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I have an issue with Windows 7 using 2 connections when connected to the domain. I have seen people say just turn off the WiFi but that's not a solution for domain users. In our environment we find that we are maxing out our DHCP server because Windows 7 insists on using both connections (LAN and wi-fi) which in turn takes up 2 IP addresses.

Long story short: Has anyone found a solution that will treat LAN connections like XP use to?

XP use to disable WiFi when it detected a LAN connection that way it only used 1 IP. I have seen this question come up a couple times on this site but the solutions seem directed to a single home user. Basically I would be interested in ways on how to do this through GPO, if possible.

I just want the domain PC's to use a single IP but I don't want to limit them should they undock and want to use the laptop in a meeting room for example.

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2 Answers 2

There are no wireless policies that I know of that can accomplish this, however:

There is a piece of software called 1NET that can disable WiFi on Ethernet connect that can be managed through GPO. I'm not affiliated with it, but I have used it and it works well.

Disconnect Wireless on Wired

1NET can seamlessly disconnect from the corporate wireless/wifi network when the computer is connected by a wired connection. When the wired connection is disconnected, the corporate wireless/wifi network will be reconnected. 1NET works with all USB and traditional docks.

It can also be used to prevent network bridging while in a corporate environment.

System Requirements

  • Microsoft Windows 7 or Windows 8 (32bit or 64bit)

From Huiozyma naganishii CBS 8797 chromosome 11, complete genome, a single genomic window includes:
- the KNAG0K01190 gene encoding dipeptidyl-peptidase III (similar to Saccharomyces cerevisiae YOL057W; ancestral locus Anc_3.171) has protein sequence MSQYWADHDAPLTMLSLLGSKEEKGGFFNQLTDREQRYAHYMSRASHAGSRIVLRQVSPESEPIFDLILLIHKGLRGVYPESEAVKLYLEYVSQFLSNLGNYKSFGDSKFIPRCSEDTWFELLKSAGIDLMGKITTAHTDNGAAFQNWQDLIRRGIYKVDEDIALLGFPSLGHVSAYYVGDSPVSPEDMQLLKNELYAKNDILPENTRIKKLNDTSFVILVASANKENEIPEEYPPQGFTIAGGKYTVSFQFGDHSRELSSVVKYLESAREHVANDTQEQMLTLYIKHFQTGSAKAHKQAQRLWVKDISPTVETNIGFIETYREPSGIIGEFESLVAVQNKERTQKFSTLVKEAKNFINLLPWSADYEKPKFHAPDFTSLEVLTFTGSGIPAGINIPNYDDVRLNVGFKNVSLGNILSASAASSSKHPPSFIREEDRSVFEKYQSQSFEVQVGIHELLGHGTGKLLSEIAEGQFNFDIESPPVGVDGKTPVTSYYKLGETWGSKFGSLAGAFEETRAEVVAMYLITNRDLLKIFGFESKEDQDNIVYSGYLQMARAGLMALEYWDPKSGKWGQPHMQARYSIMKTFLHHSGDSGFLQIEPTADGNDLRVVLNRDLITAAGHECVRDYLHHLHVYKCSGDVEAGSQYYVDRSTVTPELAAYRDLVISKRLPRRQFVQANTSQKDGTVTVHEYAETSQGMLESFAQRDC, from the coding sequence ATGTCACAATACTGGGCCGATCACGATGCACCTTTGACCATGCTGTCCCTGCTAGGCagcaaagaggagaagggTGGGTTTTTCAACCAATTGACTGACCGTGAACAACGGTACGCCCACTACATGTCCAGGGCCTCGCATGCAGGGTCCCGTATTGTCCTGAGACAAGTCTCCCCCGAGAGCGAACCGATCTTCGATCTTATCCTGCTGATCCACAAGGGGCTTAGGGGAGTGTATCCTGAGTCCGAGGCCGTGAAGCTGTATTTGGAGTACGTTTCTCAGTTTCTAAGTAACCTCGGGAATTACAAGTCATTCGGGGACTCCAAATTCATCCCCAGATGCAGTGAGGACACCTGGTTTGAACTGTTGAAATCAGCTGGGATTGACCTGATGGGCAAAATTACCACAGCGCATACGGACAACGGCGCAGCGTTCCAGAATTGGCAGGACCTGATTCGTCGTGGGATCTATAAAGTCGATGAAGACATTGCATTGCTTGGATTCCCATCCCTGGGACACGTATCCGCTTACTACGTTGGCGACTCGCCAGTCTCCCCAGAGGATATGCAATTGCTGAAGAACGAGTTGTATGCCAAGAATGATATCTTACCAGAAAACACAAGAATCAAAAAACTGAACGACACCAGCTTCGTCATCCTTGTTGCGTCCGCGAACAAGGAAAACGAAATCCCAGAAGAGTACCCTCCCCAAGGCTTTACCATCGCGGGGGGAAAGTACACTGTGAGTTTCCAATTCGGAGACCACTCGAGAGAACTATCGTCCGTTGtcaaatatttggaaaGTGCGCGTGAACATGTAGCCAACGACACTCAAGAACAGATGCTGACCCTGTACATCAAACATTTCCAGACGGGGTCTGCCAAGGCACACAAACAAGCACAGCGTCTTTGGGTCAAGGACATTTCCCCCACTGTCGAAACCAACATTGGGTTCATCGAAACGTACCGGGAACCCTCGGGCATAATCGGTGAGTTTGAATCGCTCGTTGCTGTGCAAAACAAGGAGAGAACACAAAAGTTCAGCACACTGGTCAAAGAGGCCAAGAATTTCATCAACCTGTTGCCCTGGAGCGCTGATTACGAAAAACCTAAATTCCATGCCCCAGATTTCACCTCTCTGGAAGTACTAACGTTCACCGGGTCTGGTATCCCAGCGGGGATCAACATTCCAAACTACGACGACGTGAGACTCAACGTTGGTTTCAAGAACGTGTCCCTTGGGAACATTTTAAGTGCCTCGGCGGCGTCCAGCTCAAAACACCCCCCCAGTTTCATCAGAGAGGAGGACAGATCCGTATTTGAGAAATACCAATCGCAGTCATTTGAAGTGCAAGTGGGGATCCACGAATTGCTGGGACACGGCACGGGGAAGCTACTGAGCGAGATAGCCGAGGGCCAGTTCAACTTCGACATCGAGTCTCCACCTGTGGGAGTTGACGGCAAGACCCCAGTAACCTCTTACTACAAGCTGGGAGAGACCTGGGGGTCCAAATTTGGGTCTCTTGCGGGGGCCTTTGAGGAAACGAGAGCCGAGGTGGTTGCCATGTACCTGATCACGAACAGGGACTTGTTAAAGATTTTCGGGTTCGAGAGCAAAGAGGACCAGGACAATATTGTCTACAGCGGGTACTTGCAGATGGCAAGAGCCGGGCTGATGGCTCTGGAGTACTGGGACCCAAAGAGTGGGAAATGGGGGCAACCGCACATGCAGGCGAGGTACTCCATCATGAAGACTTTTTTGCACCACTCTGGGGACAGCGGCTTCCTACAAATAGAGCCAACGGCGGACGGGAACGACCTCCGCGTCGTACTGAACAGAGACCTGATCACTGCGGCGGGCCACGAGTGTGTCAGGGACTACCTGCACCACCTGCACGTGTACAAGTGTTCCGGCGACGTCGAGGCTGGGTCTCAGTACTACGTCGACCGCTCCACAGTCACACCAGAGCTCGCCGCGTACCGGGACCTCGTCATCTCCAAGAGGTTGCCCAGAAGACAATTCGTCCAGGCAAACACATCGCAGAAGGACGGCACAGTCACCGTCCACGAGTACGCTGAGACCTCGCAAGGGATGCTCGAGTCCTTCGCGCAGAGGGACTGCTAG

• Microsoft Windows Domains
  • Devices must be a member of a Windows Domain
  • Microsoft .NET Framework 4.0
  • Mobile broadband modems must be Windows
    7/8 compatible and support the Windows WWAN Service
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Thank you! :) I will certainly look into this more. In the world of growing wireless and mobile I guess I'm just surprised that we don't see more wireless policy options. If I find anything else I will certainly share it. –  Johnny5 Oct 9 '13 at 20:20

I agree with Moses, this is a feature request that's been made countless times to Microsoft. They have yet to implement a GPO solution which does this. While there are commercial programs to control the network adapters, it can be scripted as well. If you're savvy and have the drive you can script it. Here are some resources that will help:

Solution from Spiceworks

Microsoft Scripting Guys - Powershell

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I moderate for Spiceworks forums and I didn't even know about that script. Nice find! –  Moses Oct 9 '13 at 19:22
    
Wow that's quite the read :) I certainly have more drive than time ;o) I will let you know if this helped at all as I rather go with the DIY approach versus purchasing another app that I will need to manage. Thanks to both you and Moses you both have given me a good start. Cheers! –  Johnny5 Oct 9 '13 at 20:24

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